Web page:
13 of 15 people found the following review helpful
Dark, witty, expansive fantasy debut,
This review is from: The Year of Our War (GOLLANCZ S.F.) (Paperback)
At first glance, there's little to separate this debut novel from a score of other fantasies - an island is being threatened by strange insects, and only a mysterious emperor and his circle of immortals provide any hope of salvation. You've read the same kind of thing dozens of times before, and I admit that it deterred me from buying this book - but it had very strong word-of-mouth recommendation...
In fact, if anything, this is reminiscent of the steampunk noir of China Mieville. It's much more a novel of character, intrigue and politics than most fantasy. The basic setup places four kingdoms on a moderately-sized island, all four nominally governed by an immortal emperor (and no, we don't know how he got there) who coordinates the fight against the mysterious insects, and his Circle of immortal heroes. The war is starting to go badly - the Insects are on the advance and are gradually turning more and more areas into hive-like Paperlands.
And immortality is a gift - and one that can be taken away. The Immortals are the best people in the Empire at any particular trade or craft or skill that can help repel the Insects - so there's a master archer, sailor, warrior, etc. Nobody's place is secure - anyone can be formally challenged at any time.... you're only immortal until someone better comes along!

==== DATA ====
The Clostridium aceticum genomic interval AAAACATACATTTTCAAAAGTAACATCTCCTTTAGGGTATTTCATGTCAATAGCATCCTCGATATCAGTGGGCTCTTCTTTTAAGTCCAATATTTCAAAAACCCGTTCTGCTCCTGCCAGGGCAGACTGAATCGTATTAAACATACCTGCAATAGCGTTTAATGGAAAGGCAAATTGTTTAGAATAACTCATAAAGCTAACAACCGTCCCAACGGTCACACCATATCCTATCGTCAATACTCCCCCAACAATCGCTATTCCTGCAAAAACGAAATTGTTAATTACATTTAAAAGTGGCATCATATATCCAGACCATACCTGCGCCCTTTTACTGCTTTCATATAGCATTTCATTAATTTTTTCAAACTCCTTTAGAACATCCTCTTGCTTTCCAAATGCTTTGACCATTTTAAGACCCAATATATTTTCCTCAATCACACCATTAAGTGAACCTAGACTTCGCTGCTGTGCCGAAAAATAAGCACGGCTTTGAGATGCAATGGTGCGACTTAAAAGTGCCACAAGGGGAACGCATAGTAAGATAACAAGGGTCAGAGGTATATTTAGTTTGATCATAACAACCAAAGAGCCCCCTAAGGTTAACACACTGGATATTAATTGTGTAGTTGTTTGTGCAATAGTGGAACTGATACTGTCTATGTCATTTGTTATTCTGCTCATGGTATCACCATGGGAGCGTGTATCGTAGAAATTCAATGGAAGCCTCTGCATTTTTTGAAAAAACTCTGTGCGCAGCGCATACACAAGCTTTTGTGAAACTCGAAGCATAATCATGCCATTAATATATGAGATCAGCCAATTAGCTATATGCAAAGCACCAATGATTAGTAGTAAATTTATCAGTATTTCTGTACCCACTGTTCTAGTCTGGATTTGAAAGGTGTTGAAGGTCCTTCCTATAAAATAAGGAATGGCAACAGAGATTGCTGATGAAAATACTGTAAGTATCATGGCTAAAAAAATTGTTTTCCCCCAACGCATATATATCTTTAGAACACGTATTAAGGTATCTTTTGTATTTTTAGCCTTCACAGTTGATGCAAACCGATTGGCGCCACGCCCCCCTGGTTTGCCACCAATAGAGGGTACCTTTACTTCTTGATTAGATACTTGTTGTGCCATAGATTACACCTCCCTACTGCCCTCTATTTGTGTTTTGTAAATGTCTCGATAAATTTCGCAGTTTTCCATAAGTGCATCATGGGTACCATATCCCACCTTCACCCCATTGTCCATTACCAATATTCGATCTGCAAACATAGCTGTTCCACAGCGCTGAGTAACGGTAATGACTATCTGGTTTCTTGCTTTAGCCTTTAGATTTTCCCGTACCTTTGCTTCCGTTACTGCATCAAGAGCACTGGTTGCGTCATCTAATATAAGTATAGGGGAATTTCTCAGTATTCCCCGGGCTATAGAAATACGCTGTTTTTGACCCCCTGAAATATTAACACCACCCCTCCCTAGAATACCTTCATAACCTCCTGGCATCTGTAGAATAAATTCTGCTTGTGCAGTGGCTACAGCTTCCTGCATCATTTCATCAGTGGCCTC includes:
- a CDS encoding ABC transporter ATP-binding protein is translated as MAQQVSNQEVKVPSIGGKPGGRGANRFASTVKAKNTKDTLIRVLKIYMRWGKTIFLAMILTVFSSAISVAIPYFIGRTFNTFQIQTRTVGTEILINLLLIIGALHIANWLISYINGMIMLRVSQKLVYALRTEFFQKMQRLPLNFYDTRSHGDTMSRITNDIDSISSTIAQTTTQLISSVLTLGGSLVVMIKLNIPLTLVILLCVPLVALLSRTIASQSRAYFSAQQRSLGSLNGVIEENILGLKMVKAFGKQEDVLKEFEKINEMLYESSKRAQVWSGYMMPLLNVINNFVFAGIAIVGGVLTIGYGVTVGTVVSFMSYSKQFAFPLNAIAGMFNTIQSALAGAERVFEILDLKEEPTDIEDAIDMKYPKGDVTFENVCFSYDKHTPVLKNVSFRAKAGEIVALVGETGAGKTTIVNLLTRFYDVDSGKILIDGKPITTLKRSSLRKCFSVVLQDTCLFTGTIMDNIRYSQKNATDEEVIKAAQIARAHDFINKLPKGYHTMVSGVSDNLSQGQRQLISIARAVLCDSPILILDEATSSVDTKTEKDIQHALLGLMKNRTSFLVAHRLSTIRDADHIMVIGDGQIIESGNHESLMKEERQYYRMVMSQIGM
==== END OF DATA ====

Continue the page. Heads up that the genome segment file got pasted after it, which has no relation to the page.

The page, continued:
We see this novel through the viewpoint of Jant Shira, a halfbreed who is the only person left with the ability to fly. Jant is an outcast, a street kid elevated to immortality in his early 20s who spent his early years involved in drug smuggling, and whose habit still grips hard now he's immortal. Jant is the Emperor's messenger; trusted, known to all, and trying to keep the war against the Insects going in the face of conflict between various mortal lords and kings.
Jant's task is complicated by his addiction, and by the first signs of cracks appearing in the Circle....
This is a densely-plotted, richly-characterised novel, told with wit and relish, a lot of surprises, a well-imagined world, and a much more sophisticated view of power politics and intrigue than most fantasy.
A great read, and a very fine debut